This week has seen the Nationality and Borders Bill returned to parliament just as there is increasing public concern about the number of people coming across the channel in small boats.

The tragic recent loss of life when one of these boats sank has also put into sharp focus that we must break the business model of the unscrupulous and vile people traffickers who are making millions out of this illegal and dangerous trade.

Our asylum and immigration laws are not fit for purpose and this Bill aims to make them much better. The UK has always been a safe haven for those who need refuge. The recent events in Afghanistan and how we openly gave refuge to thousands of Afghans is the proof of this generosity.

However, there is a difference between economic migrants and refugees and, at the moment, it is difficult to ascertain that or to take action to remove those who have no valid reason to come to Britain.

The Bill aims to focus on helping those in need, not on the ability to pay people smugglers vast sums. It proposes Jail terms for those who people smuggle will be increased to life imprisonment.

Those with no right to be in the UK should be removed without the substantial delays which are now commonplace. Those in genuine need will be protected.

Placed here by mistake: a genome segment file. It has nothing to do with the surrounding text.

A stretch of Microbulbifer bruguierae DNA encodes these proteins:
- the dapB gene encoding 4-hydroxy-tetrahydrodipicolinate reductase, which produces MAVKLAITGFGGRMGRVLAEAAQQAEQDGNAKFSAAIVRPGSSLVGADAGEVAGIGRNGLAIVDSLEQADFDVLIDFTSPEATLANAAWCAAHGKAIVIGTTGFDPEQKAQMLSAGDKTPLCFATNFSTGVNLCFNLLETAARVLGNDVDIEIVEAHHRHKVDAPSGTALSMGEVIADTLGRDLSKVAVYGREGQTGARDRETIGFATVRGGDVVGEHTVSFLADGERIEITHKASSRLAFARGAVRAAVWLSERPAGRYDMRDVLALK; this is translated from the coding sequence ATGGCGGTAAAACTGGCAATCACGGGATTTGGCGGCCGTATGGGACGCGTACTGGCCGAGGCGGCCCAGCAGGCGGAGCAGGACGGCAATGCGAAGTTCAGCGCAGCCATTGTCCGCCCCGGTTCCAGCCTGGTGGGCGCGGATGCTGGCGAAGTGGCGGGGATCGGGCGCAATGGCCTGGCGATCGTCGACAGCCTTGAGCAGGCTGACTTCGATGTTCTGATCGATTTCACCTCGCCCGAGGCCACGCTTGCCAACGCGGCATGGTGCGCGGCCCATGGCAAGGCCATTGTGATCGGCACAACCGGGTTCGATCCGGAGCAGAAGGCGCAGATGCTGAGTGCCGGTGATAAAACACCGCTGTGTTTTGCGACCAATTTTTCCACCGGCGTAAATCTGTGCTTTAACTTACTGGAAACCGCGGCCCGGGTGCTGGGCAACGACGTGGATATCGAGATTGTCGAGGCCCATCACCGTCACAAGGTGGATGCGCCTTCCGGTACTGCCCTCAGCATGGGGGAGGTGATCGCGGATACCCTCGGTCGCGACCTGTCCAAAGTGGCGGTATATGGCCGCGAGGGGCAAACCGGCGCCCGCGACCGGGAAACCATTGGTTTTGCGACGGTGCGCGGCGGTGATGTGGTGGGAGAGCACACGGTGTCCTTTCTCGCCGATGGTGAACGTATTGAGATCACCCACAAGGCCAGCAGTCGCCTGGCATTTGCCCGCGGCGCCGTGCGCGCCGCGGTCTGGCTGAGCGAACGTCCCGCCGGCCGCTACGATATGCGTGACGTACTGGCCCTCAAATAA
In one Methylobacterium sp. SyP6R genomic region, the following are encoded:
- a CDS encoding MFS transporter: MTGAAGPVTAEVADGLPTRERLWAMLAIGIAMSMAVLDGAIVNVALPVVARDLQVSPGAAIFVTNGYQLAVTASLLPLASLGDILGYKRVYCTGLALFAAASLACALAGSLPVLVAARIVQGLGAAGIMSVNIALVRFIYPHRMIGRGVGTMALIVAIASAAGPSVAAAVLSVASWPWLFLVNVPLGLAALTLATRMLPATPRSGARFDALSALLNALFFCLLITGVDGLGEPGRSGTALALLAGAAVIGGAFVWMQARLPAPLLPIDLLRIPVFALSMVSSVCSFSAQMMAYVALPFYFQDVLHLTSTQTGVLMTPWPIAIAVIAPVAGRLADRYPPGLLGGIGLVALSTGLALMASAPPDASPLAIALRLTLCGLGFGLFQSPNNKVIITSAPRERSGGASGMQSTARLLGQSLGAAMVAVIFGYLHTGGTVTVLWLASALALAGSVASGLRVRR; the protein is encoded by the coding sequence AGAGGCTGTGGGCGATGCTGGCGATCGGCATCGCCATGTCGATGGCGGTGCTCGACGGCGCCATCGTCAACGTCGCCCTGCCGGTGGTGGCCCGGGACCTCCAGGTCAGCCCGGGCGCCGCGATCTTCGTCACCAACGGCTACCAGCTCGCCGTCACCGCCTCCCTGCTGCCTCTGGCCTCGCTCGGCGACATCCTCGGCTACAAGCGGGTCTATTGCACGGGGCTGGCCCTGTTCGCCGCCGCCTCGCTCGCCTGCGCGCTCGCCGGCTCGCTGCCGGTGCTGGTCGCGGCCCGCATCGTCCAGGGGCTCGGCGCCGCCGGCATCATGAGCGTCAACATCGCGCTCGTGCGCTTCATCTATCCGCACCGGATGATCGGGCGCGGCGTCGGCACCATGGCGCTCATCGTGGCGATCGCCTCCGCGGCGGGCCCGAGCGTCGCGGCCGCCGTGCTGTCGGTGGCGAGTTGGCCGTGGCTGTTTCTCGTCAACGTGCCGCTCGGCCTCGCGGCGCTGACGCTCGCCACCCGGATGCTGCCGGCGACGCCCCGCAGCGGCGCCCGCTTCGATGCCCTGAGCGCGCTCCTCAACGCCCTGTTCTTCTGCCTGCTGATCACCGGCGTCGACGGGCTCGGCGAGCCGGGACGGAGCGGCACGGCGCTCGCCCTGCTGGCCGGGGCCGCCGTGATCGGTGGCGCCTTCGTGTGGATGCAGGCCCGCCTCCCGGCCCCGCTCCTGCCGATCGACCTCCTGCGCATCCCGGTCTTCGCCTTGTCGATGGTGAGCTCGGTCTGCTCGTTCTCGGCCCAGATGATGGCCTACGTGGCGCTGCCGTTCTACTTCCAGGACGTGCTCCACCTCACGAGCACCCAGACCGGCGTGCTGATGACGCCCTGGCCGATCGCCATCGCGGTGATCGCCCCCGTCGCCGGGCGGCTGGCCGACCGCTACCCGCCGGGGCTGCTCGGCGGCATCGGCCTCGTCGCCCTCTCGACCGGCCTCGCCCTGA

Another proposal is to implement an Electronic Travel Authorisation (ETA) scheme, similar to the USA ESTA programme to block the entry of those who present a threat to the UK.

These are radical reforms but we need partnership with other countries to help stop this trafficking and the loss of life. I have every sympathy for everyone who wants a better life but that must be balanced with the UK’s own needs. Taking more people in danger directly from those regions is one good option. We are then helping those in most need and we can control numbers better while working with other countries to find safe refuge for the persecuted.

Another area that can help the situation is foreign aid and I would like to see the UK go back to the 0.7% of GDP target as soon as our public finances allow us. Aid in areas that need it lessen the pull factors for economic migrancy.

There are no easy solutions to this problem of migrants crossing the channel. The Bill does much to improve the situation but other factors, like war or regime change, make a difference and they often happen thousands of miles from us.

It was Small Business Saturday (SBS) last weekend and I was out and about across Meon Valley shopping locally and supporting our retailers as they recover from the Pandemic.

I always engage with SBS but I would like to say that independent shops and services need our support all year round otherwise we lose them and the vibrancy of town and village centres.

Please go out this December and every month to support our local shops. In Meon Valley, we have butchers, bakers and at least candle sellers and much more in Bishops Waltham, Wickham, Denmead, Waterlooville and many other places.

This is my last Letter from Westminster until the New Year. I very much hope this Christmas will be much better than the last one. Festive best wishes to you all. I hope you are able to see family and friends. Please stay safe.